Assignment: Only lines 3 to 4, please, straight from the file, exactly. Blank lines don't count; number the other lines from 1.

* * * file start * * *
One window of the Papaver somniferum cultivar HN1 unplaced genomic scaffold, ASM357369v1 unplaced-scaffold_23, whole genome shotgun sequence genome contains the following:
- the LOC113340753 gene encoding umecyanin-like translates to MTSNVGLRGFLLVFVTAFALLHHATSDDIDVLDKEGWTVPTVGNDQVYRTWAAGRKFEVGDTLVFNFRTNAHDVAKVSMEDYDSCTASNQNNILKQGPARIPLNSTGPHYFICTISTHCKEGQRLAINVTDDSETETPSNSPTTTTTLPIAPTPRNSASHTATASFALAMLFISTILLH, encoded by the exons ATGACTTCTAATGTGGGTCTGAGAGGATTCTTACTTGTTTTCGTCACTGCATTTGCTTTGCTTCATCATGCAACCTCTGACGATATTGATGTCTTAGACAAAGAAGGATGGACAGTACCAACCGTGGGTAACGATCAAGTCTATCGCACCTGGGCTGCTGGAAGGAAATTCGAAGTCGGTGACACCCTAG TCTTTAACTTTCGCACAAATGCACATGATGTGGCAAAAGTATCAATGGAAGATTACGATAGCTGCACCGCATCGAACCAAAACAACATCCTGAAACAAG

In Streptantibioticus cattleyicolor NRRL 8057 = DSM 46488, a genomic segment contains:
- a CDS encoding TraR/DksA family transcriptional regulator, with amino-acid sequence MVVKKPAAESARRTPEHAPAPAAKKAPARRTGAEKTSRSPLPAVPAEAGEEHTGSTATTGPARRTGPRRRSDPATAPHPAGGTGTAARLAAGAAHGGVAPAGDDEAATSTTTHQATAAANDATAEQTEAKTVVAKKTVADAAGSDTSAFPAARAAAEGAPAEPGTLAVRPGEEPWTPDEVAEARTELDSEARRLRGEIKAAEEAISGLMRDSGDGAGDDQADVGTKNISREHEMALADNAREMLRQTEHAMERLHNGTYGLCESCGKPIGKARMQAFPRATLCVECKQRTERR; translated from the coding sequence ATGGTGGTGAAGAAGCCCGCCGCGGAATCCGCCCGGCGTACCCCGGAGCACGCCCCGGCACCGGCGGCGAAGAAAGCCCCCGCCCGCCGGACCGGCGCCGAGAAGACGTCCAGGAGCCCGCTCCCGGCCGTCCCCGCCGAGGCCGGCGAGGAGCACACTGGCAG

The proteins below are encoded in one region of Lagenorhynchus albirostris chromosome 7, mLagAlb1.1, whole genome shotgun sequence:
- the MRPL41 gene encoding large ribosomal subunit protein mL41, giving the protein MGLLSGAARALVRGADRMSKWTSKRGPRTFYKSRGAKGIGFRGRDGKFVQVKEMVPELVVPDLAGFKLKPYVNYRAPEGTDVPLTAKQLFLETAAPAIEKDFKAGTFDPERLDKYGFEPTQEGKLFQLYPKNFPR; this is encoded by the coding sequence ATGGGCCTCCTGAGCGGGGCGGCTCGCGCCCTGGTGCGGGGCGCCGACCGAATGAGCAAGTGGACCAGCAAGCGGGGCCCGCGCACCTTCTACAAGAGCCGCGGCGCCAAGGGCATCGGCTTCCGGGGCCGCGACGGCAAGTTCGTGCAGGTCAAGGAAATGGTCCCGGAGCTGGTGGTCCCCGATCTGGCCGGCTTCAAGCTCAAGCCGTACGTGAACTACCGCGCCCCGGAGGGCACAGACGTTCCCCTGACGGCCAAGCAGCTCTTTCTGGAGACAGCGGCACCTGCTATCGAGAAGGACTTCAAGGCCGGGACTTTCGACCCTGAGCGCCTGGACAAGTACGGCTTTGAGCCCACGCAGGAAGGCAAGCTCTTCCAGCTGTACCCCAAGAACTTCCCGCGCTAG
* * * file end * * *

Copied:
In Streptantibioticus cattleyicolor NRRL 8057 = DSM 46488, a genomic segment contains:
- a CDS encoding TraR/DksA family transcriptional regulator, with amino-acid sequence MVVKKPAAESARRTPEHAPAPAAKKAPARRTGAEKTSRSPLPAVPAEAGEEHTGSTATTGPARRTGPRRRSDPATAPHPAGGTGTAARLAAGAAHGGVAPAGDDEAATSTTTHQATAAANDATAEQTEAKTVVAKKTVADAAGSDTSAFPAARAAAEGAPAEPGTLAVRPGEEPWTPDEVAEARTELDSEARRLRGEIKAAEEAISGLMRDSGDGAGDDQADVGTKNISREHEMALADNAREMLRQTEHAMERLHNGTYGLCESCGKPIGKARMQAFPRATLCVECKQRTERR; translated from the coding sequence ATGGTGGTGAAGAAGCCCGCCGCGGAATCCGCCCGGCGTACCCCGGAGCACGCCCCGGCACCGGCGGCGAAGAAAGCCCCCGCCCGCCGGACCGGCGCCGAGAAGACGTCCAGGAGCCCGCTCCCGGCCGTCCCCGCCGAGGCCGGCGAGGAGCACACTGGCAG